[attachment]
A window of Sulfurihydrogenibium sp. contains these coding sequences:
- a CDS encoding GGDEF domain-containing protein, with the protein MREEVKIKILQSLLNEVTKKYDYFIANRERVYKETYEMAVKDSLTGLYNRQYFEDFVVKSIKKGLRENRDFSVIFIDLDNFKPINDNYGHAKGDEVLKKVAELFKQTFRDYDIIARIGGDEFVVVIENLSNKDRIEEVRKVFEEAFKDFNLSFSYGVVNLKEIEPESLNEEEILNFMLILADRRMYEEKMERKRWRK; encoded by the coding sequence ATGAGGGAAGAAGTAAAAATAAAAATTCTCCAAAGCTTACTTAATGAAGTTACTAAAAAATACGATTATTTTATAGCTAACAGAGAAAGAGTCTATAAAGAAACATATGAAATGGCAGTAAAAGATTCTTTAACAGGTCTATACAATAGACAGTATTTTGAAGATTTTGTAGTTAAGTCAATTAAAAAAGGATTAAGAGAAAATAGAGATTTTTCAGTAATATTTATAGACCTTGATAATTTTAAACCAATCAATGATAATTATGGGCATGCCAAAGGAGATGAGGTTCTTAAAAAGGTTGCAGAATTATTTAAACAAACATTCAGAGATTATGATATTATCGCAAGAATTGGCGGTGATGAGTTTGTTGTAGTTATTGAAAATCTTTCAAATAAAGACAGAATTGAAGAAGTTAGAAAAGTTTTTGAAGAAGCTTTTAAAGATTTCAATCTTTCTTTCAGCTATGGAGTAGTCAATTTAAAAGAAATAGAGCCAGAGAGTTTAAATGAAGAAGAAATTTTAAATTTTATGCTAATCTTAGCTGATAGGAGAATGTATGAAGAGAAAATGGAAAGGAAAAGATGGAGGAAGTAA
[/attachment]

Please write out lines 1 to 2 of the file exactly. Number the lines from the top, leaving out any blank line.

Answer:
A window of Sulfurihydrogenibium sp. contains these coding sequences:
- a CDS encoding GGDEF domain-containing protein, with the protein MREEVKIKILQSLLNEVTKKYDYFIANRERVYKETYEMAVKDSLTGLYNRQYFEDFVVKSIKKGLRENRDFSVIFIDLDNFKPINDNYGHAKGDEVLKKVAELFKQTFRDYDIIARIGGDEFVVVIENLSNKDRIEEVRKVFEEAFKDFNLSFSYGVVNLKEIEPESLNEEEILNFMLILADRRMYEEKMERKRWRK; encoded by the coding sequence ATGAGGGAAGAAGTAAAAATAAAAATTCTCCAAAGCTTACTTAATGAAGTTACTAAAAAATACGATTATTTTATAGCTAACAGAGAAAGAGTCTATAAAGAAACATATGAAATGGCAGTAAAAGATTCTTTAACAGGTCTATACAATAGACAGTATTTTGAAGATTTTGTAGTTAAGTCAATTAAAAAAGGATTAAGAGAAAATAGAGATTTTTCAGTAATATTTATAGACCTTGATAATTTTAAACCAATCAATGATAATTATGGGCATGCCAAAGGAGATGAGGTTCTTAAAAAGGTTGCAGAATTATTTAAACAAACATTCAGAGATTATGATATTATCGCAAGAATTGGCGGTGATGAGTTTGTTGTAGTTATTGAAAATCTTTCAAATAAAGACAGAATTGAAGAAGTTAGAAAAGTTTTTGAAGAAGCTTTTAAAGATTTCAATCTTTCTTTCAGCTATGGAGTAGTCAATTTAAAAGAAATAGAGCCAGAGAGTTTAAATGAAGAAGAAATTTTAAATTTTATGCTAATCTTAGCTGATAGGAGAATGTATGAAGAGAAAATGGAAAGGAAAAGATGGAGGAAGTAA